A method exhibiting high removal rates while yielding excellent polishes without objectionable edge rounding has been found. The use of a chemical etchant in conjunction with a grooved polishing plate yields adequate removal rates while unexpectedly maintaining without objectional rounding the surface quality obtainable with the etchant. To accomplish this result, the polishing plate must have a mohs hardness greater than 2. (See Danas Manual of Minerology, 17th Ed. revised by C. S. Hurlbut, John Wiley and Sons, New York  page 153 for a definition of the mohs scale and G. F. Kinney, Engineering Properties and Applications of Plastics, John Wiley & Sons, New York,  particularly page 202 for a comparison of mohs to other units of hardness.) Surprisingly, the groove edges in this hard plate do not cause surface scratches. If a suitable chemical polish is utilized with a semiconductor substrate, removal rates as fast as 15 mils/hr are obtainable with an associated surface flatness of .+-2 mils over an entire 11/2inch diameter wafer. Surface irregularities of .+-.250 A are typical.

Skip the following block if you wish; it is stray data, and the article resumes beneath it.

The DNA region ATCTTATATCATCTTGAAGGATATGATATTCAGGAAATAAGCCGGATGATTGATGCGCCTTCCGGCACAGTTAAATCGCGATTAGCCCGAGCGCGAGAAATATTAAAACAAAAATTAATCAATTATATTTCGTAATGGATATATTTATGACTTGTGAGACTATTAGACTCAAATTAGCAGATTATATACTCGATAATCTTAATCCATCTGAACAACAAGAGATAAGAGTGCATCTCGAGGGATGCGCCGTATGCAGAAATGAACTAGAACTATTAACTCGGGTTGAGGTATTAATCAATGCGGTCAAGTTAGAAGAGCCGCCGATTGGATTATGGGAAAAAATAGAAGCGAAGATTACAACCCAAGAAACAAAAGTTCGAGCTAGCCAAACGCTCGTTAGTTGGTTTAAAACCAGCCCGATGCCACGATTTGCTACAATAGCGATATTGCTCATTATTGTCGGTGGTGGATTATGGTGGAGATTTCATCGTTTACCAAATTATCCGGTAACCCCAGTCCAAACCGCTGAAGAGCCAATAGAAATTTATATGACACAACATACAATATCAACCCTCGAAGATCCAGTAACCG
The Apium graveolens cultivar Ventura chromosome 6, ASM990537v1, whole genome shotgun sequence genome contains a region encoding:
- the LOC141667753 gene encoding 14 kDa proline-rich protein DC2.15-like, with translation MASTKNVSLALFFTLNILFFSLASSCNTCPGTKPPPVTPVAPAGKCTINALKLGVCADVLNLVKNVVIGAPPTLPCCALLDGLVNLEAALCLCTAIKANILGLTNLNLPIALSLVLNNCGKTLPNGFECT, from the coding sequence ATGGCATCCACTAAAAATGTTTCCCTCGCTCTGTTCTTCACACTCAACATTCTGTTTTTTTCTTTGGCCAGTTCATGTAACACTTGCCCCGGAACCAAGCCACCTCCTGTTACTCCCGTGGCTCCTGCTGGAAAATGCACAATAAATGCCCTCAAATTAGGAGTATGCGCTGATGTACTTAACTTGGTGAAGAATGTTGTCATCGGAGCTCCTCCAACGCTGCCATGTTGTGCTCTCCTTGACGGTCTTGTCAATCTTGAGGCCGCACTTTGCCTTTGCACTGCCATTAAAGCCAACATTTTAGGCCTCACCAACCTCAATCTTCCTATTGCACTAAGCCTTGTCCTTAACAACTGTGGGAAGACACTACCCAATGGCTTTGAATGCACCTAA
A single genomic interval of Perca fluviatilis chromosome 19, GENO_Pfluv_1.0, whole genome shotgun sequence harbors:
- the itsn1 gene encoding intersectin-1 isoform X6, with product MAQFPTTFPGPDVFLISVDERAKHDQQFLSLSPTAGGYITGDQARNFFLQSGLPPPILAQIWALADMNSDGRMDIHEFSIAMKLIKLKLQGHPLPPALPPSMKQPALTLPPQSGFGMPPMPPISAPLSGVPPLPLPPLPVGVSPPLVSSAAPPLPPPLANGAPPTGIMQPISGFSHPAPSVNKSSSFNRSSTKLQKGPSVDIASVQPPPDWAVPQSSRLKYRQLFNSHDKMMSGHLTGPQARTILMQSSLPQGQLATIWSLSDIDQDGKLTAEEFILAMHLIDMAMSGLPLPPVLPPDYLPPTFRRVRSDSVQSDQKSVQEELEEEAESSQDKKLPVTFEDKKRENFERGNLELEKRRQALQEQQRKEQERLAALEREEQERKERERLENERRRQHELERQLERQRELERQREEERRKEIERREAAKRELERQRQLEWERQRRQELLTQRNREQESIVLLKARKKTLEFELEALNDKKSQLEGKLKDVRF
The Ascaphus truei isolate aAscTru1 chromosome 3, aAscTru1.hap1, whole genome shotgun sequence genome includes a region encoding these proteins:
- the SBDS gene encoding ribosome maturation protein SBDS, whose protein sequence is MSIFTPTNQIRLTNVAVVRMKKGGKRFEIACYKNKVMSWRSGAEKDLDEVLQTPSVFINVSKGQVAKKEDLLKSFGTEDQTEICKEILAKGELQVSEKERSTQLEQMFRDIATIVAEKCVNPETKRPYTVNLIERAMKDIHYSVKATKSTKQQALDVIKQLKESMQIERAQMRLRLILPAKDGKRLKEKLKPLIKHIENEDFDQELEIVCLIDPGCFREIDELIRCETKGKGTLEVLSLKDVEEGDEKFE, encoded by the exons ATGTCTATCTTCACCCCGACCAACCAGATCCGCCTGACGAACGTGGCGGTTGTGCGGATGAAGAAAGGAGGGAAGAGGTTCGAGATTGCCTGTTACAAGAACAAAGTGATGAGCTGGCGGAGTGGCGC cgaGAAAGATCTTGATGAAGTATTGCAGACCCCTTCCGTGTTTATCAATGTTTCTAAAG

FIG. 1 is a representation of a body useful as a holder for the material to be polished by the subject process;
FIG. 2 shows the hard polishing plate necessary for the subject process in conjunction with the semiconductor material holder; and
FIG. 3 is a schematic representation of an apparatus suitable for the practice of the invention.
The invention is generally applicable to the combination of semiconductor material with a suitable chemical etchant. However, for purposes of clear description, the inventive process will be disclosed in the terms of etching a GaAs substrate. It should be understood that the use of other semiconductor substrates with their associated chemical etchant is equally applicable to the subject process.